Autumn 2004 (12.3)
"Celebrating Our Families"
Third Annual Reunion of Adopted Children from Azerbaijan
(here with son
Home for Inara - Azerbaijan's First Adoption
- Adopting a Child from Azerbaijan
Airways Adopts Orphanage
Saving the Children: Mobil Undertakes
Games Build Bridges: International Women's Club Reaches Out
It was a warm summer day and the music
playing throughout the large dining halls of Baku Palace Restaurant
was unmistakably Azerbaijani. The food was identical to that
served in many of the restaurants throughout Baku. And the beautiful,
lively children who were gathered in the room were all from the
same country-whose flag of blue, red and green was prominently
But this was not a celebration on the shores of the Caspian.
It was a Saturday afternoon in a beautiful new restaurant near
the ocean off Sheepshead Bay, a residential neighborhood of Brooklyn
in New York City. The adults were speaking English, not Azeri.
And the red, white and blue of the American flag was also proudly
displayed next to Azerbaijan's flag.
Below: "Celebrating Our Families".
Third Annual Reunion of families in the United States who have
adopted children from Baku. This year the event took place at
the Baku Palace Restaurant, in New York on July 9-11, 2004
"Celebrating our Families," the Third Annual Reunion
of American families with children adopted from Baku, was in
full swing. The children danced spontaneously to the lilting
melody of the popular children's song "Jujalarim" ("My
Little Chicks") while parents, grandparents, siblings and
friends traded stories of what it had been like to adopt children
from Azerbaijan. Photographers and reporters from local newspapers
moved through the crowd, while a production crew from a Russian-American
TV station recorded the event.
Left: Flags from Azerbaijan and U.S. were displayed
together at the Baku Palace Restaurant in Brookly, New York,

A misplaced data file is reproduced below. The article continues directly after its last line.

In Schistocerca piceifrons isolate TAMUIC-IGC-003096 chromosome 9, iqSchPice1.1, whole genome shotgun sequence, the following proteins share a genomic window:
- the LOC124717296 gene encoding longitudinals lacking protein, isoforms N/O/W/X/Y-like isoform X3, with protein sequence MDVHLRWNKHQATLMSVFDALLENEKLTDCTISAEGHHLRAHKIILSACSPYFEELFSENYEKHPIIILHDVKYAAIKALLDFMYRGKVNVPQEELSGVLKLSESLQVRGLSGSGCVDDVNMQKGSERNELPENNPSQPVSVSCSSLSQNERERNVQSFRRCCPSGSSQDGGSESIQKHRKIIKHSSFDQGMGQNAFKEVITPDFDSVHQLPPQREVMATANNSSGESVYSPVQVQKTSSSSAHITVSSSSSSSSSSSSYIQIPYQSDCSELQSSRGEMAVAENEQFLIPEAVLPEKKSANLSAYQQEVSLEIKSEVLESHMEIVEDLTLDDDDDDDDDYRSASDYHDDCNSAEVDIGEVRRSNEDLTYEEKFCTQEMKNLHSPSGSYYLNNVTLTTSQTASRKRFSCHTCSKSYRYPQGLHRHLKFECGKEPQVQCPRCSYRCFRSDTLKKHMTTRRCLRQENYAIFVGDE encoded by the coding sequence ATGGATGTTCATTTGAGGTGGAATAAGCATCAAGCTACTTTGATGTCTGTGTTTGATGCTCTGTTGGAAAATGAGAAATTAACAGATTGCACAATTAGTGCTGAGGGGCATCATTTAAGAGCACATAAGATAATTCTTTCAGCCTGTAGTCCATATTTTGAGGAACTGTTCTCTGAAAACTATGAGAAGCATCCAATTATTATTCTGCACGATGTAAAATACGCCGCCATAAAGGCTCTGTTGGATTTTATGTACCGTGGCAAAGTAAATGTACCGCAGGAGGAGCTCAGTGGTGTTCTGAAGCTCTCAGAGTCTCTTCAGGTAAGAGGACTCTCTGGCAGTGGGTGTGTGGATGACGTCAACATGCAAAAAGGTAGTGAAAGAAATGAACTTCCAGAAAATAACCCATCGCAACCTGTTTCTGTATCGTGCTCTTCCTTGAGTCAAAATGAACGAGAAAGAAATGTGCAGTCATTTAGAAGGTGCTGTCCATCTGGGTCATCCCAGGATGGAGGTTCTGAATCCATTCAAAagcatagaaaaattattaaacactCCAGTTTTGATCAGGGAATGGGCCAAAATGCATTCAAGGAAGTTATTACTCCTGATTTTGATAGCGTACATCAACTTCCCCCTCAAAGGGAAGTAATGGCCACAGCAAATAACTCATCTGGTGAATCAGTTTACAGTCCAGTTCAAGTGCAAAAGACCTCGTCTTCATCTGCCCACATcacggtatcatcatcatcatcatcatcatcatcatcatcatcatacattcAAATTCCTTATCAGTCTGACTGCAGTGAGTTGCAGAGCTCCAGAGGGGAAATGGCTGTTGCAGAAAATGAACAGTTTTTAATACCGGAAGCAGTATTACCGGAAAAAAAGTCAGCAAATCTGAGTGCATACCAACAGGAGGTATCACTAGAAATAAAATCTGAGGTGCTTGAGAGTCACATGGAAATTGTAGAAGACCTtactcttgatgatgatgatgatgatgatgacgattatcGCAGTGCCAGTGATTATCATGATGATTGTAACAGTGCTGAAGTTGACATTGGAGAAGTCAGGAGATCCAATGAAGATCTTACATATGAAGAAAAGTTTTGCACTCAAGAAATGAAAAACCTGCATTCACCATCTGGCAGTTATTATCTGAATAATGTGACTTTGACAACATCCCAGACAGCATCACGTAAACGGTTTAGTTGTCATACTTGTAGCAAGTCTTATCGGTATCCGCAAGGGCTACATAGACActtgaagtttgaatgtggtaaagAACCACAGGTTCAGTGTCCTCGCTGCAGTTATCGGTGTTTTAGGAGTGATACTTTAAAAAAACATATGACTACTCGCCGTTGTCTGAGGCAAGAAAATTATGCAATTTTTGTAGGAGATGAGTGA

where the Annual Adoption Reunion took place, July 2004.
Some families had traveled 3,000 miles across the entire United
States to be there, while others came from just a few miles away.
Some of the adopted children had joined large families, while
others had joined as the only child of a single parent. But all
the children had one thing in common: as infants and toddlers,
they had slept in the same rooms and played with the same toys
at an orphanage in Baku, Azerbaijan. Now these "Baku Babies",
as their families affectionately call them, were all American
citizens living with American families.
The three-day weekend reunion took place on Friday through Sunday,
July 9-11, 2004, at an event which had been organized by volunteers-adoptive
parents Gina Andriolo and Jane Bottner, both New York City residents,
with the help of Eileen Ordu. Tomris Azeri, President of the
Azerbaijan Society of America, of Newark, New Jersey, had also
provided significant support.
The weekend was full of activities. On Friday, July 9, some families
gathered in the historic South Street Seaport in Lower Manhattan
and ate at Carmine's, an Italian restaurant. On Saturday, the
families, totaling about 70 people, gathered at Baku Palace,
an elegant restaurant about 30-minutes from Manhattan.
Families from Across the U.S.
The reunion drew families from across the United States-from
Connecticut (Beckett), Kansas (Kile), Missouri (Shifrin), New
Jersey (Caust, Grabowski, Lubicky, McDevitt and Munsche), New
York (Adams-Kahn, Andriolo-Contrino, Bottner, Ordu and Rudnick),
North Carolina (Soos), Pennsylvania (Segal), Tennessee (Abernathy),
Virginia (Cordts), and Washington (Boaz).